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Multi-organ point-of-care ultrasound for COVID-19 (PoCUS4COVID): international expert consensus


COVID-19 has caused great devastation in the past year. Multi-organ point-of-care ultrasound (PoCUS) including lung ultrasound (LUS) and focused cardiac ultrasound (FoCUS) as a clinical adjunct has played a significant role in triaging, diagnosis and medical management of COVID-19 patients. The expert panel from 27 countries and 6 continents with considerable experience of direct application of PoCUS on COVID-19 patients presents evidence-based consensus using GRADE methodology for the quality of evidence and an expedited, modified-Delphi process for the strength of expert consensus. The use of ultrasound is suggested in many clinical situations related to respiratory, cardiovascular and thromboembolic aspects of COVID-19, comparing well with other imaging modalities. The limitations due to insufficient data are highlighted as opportunities for future research.


Since the first reports from China [1], SARS-CoV-2 has caused considerable morbidity and mortality from COVID-19 globally [1]. Although respiratory signs and symptoms are the most common manifestations, other systems may be involved [2]. Clinical presentations range from mild (80%) to life-threatening (5%), usually as acute respiratory distress syndrome (ARDS). Paucity of evidence, and urgency to adjust to evolving clinical scenarios have prompted adoption of approaches based on institutional experience [3], limited evidence, or extrapolation from other conditions [4, 5].

Point-of-care ultrasound (PoCUS) is a rapid, bedside, goal-oriented, diagnostic test that is used to answer specific clinical questions [6]. These distinctive features are appealing and address concerns of environmental contamination and disinfection of larger devices such as chest X-ray (CXR) and computed tomography (CT). Thus, multi-organ PoCUS could enhance the management of COVID-19 (Fig. 1).

Fig. 1
figure 1

Graphical synopsis of potentially useful applications of point-of-care ultrasound (PoCUS) in COVID-19 patients. ABD, abdominal ultrasound; ACP, acute cor pulmonale; AKI, acute kidney injury; DUS, diaphragmatic ultrasound; DVT, ultrasound for deep venous thrombosis screening; ECHO, echocardiography; FoCUS, focused cardiac ultrasound; LUS, lung ultrasound; MUS, parasternal intercostal muscles ultrasound; ONSD, optic nerve sheath diameter; PEEP, positive end expiratory pressure; PoCUS, point-of-care ultrasound; TCD, transcranial Doppler; VASC, ultrasound for venous and arterial access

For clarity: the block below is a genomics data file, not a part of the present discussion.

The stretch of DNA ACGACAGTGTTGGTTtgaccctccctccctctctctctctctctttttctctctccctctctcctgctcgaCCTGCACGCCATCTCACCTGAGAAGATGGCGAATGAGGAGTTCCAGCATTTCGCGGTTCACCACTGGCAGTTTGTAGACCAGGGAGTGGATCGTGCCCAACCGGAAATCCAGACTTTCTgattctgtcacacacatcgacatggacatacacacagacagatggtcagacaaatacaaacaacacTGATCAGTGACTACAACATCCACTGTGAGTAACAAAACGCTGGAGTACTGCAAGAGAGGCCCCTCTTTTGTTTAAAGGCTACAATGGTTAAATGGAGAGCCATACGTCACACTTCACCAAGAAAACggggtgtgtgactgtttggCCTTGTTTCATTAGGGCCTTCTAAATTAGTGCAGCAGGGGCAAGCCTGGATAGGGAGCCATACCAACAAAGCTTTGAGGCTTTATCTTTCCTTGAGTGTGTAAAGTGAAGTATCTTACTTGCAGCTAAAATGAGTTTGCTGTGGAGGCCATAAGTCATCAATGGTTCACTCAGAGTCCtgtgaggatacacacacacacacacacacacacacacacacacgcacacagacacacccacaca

We searched Medline, Pubmed Central, Embase, Cochrane, Scopus and online pre-print databases from 01/01/2020 to 01/08/2020, and collected all English language publications on PoCUS in adult COVID-19 patients, using the MeSH query: [(“lung” AND “ultrasound”) OR “echocardiography” OR “Focused cardiac ultrasound” OR “point-of-care ultrasound” OR “venous ultrasound”] AND [“COVID-19” OR “SARS-CoV2”]. This systematic search strategy (Fig. 2) [Additional file 1A] identified 214 records.

Fig. 2
figure 2

Literature search strategy. A literature search of Pubmed, Pubmed Central, Embase, Scopus and Cochrane library databases was conducted by 2 independent researchers from 01/01/2020–01/08/2020 to identify all publications on point-of-care ultrasound in COVID-19 adult patients, using English language restriction, and the following MeSH query: ((“lung” AND “ultrasound”) OR “echocardiography” OR “Focused cardiac ultrasound” OR “point-of-care ultrasound” OR “venous ultrasound”) AND (“COVID-19” OR “SARS-CoV2”). Non-pertinent findings were discarded. The references of relevant papers were hand-searched for missed papers. Duplicates were removed. An additional search of pre-print publications was made through ResearchGate, preprint online repositories and social medias

The available evidence for PoCUS in COVID-19 was considered. Where such evidence was not available, non-COVID-19 data were used. We then applied an expedited 2-round modified Delphi process to elicit a consensus from an expert panel [Additional file 1A], who voted on PICO statements in 9 distinct domains (Table 1) ] [Additional file 1B] and approved the final recommendations. Consistent literature was GRADEd. Summary recommendations were generated based on voting results, literature evidence and experts’ input presented with Level of Quality of Evidence (LQE: I, II-A, II-B, III) and Level of Agreement (Very Good, Good, Some, None) [Additional file 1C] . Lastly, we identified limitations of PoCUS and areas of future research.

Table 1 PoCUS domains considered for consensus recommendations

DOMAINS 1—Diagnosis of SARS-CoV-2 infection, 2—Triage/disposition and 3—Diagnosis of COVID-19 pneumonia

COVID-19 almost invariably involves the respiratory system [2]. Approximately 5% of patients require critical care and mechanical ventilation, usually due to viral pneumonia and/or ARDS [7]. The diagnosis of COVID-19 pneumonia is challenging:

  • Although CT has the best diagnostic yield [8], access is limited by patient volume, resources and risk of environmental contamination.

  • Pre-existing conditions [9], and acute exacerbations of these diseases are common.

  • Instability may preclude intra-hospital transportation.

  • Delays or unreliability of reverse-transcriptase polymerase-chain-reaction (RT-PCR) results complicate infection control [10].

  • Several algorithms/approaches developed for triage [11,12,13,14,15,16,17,18,19,20] are perceived as helpful, but remain unvalidated.


LUS is more accurate than CXR for diagnosing respiratory conditions [21], including interstitial diseases [22], pneumonia [23] and COVID-19 pneumonia [24]. The diagnostic accuracy of addition of LUS outperforms standard emergency department tests for dyspnea [25, 26]. LUS can diagnose COVID-19 pneumonia in patients with normal vital signs [27] and distinguish viral and bacterial pneumonias [28].